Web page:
Please ensure Javascript is enabled for purposes of website accessibility
Side of Ranch

Commissioner says communication with Manatee constituents must improve

District 5's Ray Turner says his constituents "will know what he stands for."

District 5 Commissioner Ray Turner says the Commission must do a better job explaining the reasons for its decisions to the public as well as communicating its vision.
District 5 Commissioner Ray Turner says the Commission must do a better job explaining the reasons for its decisions to the public as well as communicating its vision.
Photo by Jay Heater
  • East County
  • Opinion
  • Share

It was Dec. 18, and with a host of elected officials on hand, District 5 Commissioner Ray Turner was content to remain in the background as a groundbreaking ceremony was being held for the three-year project to extend 44th Avenue East over Interstate 75 and into Lakewood Ranch.

Turner is not adverse to speaking in front of a crowd of dignitaries and reporters, but he wanted to let other politicians, such as Representative Will Robinson (District 71) and Senator Jim Boyd (District 20), command the dais and give their take on the project.

The 44th Avenue extension project is entering its sixth and final phase, and Turner knows that it has been discussed on a regular basis in Commission meetings and at events. The project, along with unrelated construction that is expanding 44th Avenue, eventually will connect the new neighborhoods of Lakewood Ranch east of Lorraine Road with western Bradenton, and beaches via Cortez Road, which also carries the stamp of 44th Avenue West.

After the official ceremony, Turner did relent and agree to talk with a group of reporters and newscasters.

"It's going to help my district," Turner said of the project stretching into Lakewood Ranch. "It will create a thoroughfare between the other two thoroughfares (State Road 70 and State Road 64). We have to plan for the future, because our population is growing."

In an instant, Turner might have coined a campaign slogan for 2024.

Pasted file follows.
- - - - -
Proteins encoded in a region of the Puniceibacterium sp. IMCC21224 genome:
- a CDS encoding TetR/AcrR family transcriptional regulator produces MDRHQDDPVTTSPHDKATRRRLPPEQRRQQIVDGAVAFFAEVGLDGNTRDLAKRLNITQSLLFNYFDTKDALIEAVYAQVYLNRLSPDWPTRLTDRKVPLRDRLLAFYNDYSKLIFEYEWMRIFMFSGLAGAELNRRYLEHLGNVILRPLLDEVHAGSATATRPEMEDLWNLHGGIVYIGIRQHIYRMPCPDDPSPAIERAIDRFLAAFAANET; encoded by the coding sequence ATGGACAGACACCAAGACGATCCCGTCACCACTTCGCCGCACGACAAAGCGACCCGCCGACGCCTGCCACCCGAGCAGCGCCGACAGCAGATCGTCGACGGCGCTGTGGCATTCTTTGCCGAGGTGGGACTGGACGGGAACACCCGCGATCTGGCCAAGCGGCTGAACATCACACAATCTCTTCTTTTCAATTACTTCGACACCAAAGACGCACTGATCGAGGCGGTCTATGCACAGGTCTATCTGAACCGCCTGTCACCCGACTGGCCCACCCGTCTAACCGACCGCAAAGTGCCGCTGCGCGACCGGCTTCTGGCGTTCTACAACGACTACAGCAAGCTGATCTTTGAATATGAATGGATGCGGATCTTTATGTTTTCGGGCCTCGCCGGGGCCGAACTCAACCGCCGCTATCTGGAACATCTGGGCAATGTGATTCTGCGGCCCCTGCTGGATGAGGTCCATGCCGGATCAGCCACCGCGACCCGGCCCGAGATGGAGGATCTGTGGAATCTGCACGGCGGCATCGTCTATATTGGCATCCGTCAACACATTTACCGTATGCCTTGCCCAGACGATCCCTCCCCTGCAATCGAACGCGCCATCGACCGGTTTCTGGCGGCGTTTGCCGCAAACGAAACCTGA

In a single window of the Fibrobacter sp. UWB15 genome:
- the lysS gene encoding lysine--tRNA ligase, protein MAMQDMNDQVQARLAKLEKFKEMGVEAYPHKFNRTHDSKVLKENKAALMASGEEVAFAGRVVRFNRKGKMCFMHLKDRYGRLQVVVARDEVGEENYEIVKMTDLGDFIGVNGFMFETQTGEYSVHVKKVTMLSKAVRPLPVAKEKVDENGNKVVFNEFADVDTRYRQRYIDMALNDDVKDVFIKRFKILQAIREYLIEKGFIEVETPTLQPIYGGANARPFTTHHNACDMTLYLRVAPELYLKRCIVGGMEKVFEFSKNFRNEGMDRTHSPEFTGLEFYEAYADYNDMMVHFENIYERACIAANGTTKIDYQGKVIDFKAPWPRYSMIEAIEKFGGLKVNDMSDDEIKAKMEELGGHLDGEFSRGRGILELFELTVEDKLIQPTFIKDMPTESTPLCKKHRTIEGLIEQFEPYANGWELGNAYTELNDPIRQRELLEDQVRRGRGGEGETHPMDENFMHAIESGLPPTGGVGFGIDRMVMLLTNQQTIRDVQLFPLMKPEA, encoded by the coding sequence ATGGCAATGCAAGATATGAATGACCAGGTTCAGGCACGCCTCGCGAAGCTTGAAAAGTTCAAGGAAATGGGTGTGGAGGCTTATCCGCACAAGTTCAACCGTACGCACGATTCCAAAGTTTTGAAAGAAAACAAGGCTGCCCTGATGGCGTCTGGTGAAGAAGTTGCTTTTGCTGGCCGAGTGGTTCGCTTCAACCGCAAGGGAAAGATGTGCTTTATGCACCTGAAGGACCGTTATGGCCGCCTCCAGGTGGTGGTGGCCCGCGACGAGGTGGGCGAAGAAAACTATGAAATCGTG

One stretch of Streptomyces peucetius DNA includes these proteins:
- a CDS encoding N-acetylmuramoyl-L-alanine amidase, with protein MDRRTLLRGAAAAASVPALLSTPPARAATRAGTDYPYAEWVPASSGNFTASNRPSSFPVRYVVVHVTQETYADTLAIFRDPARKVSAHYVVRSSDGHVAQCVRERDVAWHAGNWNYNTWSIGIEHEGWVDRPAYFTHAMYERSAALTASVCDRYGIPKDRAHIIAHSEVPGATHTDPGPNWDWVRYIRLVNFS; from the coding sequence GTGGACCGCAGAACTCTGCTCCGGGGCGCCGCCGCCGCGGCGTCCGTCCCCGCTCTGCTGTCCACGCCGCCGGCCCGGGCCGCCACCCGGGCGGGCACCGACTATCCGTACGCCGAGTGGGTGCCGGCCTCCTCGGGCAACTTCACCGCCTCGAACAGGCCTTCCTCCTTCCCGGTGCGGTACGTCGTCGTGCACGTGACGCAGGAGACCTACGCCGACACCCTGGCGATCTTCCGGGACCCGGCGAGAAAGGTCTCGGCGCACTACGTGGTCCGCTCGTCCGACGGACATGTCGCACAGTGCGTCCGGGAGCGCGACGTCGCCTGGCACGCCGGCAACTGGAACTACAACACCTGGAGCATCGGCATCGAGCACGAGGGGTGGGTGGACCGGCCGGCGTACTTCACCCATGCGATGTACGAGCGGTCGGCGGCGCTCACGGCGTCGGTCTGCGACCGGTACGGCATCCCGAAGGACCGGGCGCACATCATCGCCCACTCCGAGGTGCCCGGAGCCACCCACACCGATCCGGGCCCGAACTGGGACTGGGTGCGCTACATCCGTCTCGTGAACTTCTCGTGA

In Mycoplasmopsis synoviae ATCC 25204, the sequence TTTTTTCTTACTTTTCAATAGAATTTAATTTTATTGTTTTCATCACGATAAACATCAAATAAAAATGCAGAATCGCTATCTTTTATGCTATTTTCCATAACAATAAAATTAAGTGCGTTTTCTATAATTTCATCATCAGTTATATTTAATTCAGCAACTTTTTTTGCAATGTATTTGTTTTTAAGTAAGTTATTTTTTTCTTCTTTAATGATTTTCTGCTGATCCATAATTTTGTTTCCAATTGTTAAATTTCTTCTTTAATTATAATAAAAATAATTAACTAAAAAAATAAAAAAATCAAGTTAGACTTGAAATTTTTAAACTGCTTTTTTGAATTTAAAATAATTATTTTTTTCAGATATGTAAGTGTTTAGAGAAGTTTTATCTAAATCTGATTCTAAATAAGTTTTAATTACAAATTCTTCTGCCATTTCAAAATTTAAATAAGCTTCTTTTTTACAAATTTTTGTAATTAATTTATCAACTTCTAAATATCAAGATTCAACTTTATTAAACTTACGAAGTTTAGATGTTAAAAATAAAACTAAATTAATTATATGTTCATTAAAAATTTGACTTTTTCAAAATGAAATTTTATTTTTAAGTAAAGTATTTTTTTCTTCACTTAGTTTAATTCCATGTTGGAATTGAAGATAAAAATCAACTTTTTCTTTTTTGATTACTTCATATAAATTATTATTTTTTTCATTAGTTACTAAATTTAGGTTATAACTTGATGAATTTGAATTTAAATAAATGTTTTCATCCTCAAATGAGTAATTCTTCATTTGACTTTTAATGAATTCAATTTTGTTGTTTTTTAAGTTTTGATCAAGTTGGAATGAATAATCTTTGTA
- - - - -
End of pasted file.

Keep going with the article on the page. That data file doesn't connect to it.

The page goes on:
"We have to plan for the future, because our population is growing."

Turner will be an interesting case study in 2024 because his is one of four districts up for election. Unlike Commissioners George Kruse (District 7), James Satcher (District 1), and Kevin Van Ostenbridge (District 3), Turner hasn't been on the job for more than three years. He was appointed Aug. 1 after Vanessa Baugh finished a 10-year run in District 5 by resigning due to family concerns.

Simply put, Lakewood Ranch-area voters have had less than half a year to size him up.

That's why it was somewhat of a surprise Dec. 18, when Turner didn't want to be a main speaker at the groundbreaking ceremony. It was only weeks before 2024, and a new election year, and a chance to do a little subliminal campaigning.

If Turner isn't wise to political posturing, it can be attributed to his newness in holding an office. Late in 2022 he was appointed to the Manatee County Planning Commission, less than a year before he replaced Baugh.

So when he speaks, he comes across as all business. A real estate broker and a former officer for the Manatee-Sarasota Building Industry Association, his focus is on how to build, not whether or not to build.

Where that fits with the voting public remains to be seen.

Manatee County Commissioners Amanda Ballard, George Kruse and Ray Turner participate in a groundbreaking for the final phase of the 44th Avenue Extension.
Photo by Jay Heater

After the groundbreaking event, Turner said by the time the election rolls around, his constituents will know him well. He was outspoken about Manatee County's lack of transparency, both at the Commission level and involving projects in general.

"The big thing is that we have to communicate our vision to our constituents and listen to their concerns," he said. "We are not doing a good job of communicating that."